Solitary fibrous tumor of the floor of the mouth: case report and review of the literature.
Solitary fibrous tumor is an uncommon spindle cell neoplasm that is believed to be of mesenchymal origin. Rarely does it originate in the oral cavity, and only 1 case of this lesion in the floor of the mouth has been previously reported. We describe a new case of solitary fibrous tumor arising from the soft tissues of the floor of the mouth.
Solitary fibrous tumor is a rare spindle cell neoplasm that is believed to be of mesenchymal origin. (1) The first report of this tumor was published in 1931 by Klemperer and Rabin, who described such a lesion that had arisen from the pleura. (2) Since then, extrapleural lesions have been reported in a wide variety of head and neck sites, including the orbit, nose, paranasal sinuses, thyroid gland, and salivary gland. (3-6) Within the oral cavity, the most common sites are the buccal mucosa, tongue, and lip. (6-17)
Until now, only 1 case of solitary fibrous tumor involving the floor of the oral cavity has been documented in the literature. (6) In this article, we present a new case of a solitary fibrous tumor that arose in the soft tissues of the floor of the mouth. We also review the literature on solitary fibrous tumors of the oral cavity, and we discuss the clinical presentation, diagnosis, and histopathologic and immunohistochemical characteristics of this rare lesion.
A 35-year-old woman presented to the Department of Otolaryngology-Head and Neck Surgery at South Infirmary--Victoria Hospital with a 6-month history of a slowly enlarging mass in the floor of the oral cavity. Two months earlier, she had begun to experience dysarthria and difficulty masticating. She had no history of similar swelling, oral cavity surgery, trauma to the area, or smoking.
Clinical examination revealed the presence of a firm, nontender, 3 x 4-cm submucosal mass on the right side of the floor of the mouth. Egress of saliva from Wharton's ducts was normal, and findings on a regional examination were unremarkable. Computed tomography (CT) showed a well-circumscribed heterogenous lesion cephalad to the mylohyoid muscle (figure 1).
[FIGURE 1 OMITTED]
With the patient under general anesthesia, excision biopsy was performed. Gross inspection revealed that the specimen was a well-circumscribed ovoid lesion with a fibrous pseudocapsule. The cut surface had a homogenous gray-white color without any recognizable gross pattern.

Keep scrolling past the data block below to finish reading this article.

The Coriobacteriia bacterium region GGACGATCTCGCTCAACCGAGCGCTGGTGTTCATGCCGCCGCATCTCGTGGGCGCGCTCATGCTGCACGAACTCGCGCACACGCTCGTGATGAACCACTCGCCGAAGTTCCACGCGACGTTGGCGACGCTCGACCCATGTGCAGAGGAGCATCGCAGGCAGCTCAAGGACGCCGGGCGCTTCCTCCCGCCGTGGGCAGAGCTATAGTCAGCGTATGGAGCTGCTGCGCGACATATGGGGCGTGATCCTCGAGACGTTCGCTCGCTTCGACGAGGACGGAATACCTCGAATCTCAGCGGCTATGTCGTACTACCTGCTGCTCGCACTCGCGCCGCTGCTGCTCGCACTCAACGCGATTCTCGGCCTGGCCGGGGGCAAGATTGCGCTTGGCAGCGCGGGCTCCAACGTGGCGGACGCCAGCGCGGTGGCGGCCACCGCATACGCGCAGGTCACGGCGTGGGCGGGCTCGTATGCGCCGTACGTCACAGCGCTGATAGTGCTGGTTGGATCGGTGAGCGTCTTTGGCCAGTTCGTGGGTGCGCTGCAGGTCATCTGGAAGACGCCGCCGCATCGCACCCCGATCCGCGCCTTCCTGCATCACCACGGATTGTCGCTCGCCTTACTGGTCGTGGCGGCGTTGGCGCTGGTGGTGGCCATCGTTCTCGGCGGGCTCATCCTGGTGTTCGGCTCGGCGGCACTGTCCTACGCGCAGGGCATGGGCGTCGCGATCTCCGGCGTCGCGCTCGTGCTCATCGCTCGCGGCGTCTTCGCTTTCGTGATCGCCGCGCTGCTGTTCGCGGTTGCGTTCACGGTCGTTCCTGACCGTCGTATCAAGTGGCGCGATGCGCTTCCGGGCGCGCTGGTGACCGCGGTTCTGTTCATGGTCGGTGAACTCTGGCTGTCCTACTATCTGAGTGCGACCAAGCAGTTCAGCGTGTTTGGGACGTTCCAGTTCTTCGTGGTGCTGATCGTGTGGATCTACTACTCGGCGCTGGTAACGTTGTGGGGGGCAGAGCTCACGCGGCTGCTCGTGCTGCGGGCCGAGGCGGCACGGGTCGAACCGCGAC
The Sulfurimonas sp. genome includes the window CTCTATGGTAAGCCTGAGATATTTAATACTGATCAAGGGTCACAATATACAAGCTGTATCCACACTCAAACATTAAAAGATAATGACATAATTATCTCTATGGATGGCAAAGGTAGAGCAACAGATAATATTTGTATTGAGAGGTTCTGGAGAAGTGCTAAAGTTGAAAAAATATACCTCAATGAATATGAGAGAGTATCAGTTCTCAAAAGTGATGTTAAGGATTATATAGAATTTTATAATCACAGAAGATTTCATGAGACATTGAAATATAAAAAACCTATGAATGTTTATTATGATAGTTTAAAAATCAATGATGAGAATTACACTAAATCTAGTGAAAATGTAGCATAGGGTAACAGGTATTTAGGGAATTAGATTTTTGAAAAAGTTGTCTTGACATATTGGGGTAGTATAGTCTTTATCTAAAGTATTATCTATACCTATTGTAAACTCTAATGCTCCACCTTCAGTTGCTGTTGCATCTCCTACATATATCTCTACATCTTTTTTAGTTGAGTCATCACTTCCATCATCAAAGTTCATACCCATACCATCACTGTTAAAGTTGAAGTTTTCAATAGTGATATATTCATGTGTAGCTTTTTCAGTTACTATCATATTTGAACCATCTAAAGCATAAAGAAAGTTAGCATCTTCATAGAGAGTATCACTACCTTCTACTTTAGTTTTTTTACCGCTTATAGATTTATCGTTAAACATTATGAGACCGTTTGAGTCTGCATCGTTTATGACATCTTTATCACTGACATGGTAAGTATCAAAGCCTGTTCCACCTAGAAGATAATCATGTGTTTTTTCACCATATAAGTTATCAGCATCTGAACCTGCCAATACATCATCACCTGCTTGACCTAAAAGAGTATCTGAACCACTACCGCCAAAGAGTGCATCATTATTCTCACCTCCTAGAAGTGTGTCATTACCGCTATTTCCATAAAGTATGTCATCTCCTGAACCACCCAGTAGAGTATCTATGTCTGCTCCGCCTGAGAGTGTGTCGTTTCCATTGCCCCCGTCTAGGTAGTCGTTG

The specimen was sent for histopathologic and immunohistochemical evaluation. Microscopically, the tumor was made up of uniform spindle cells with separating bands of collagen (figure 2, A). In addition, marked variations of cellularity were noted with alternating collagenous, cellular, and focal myxoid areas. These appearances were consistent with a so-called "patternless pattern." In some areas, there was vague nuclear palisading. The cells had an indistinct cytoplasm, oval nuclei, and inconspicuous nucleoli. Mitotic figures were rare. Hemangiopericytoma-like areas were noted, where staghorn-type vessels demonstrated perivascular hyalinization (figure 2, B).
[FIGURE 2 OMITTED]
Immunohistochemical analysis showed strong spindle cell cytoplasmic positivity for CD34, strong cytoplasmic staining for CD99, and strong focal nuclear staining for Bcl-2 (figure 3). Reticulum staining failed to detect a continuous intercellular network staining pattern. The tumor was immunonegative for S-100 protein, cytokeratin, and desmin. This analysis confirmed the diagnosis of a solitary fibrous tumor.
[FIGURE 3 OMITTED]
At the 5-month follow-up, the patient remained well and showed no signs of recurrence.
Based on initial reports of solitary fibrous tumors, some authors postulated that these tumors bad a mesothelial origin because they had been noted to arise only from mesothelium-lined surfaces. (1,2,6,18) Since then, however, these tumors have also been noted in extrapleural and extraserosal sites, a finding that supports the theory that they have a mesenchymal cell origin. (8,13,14)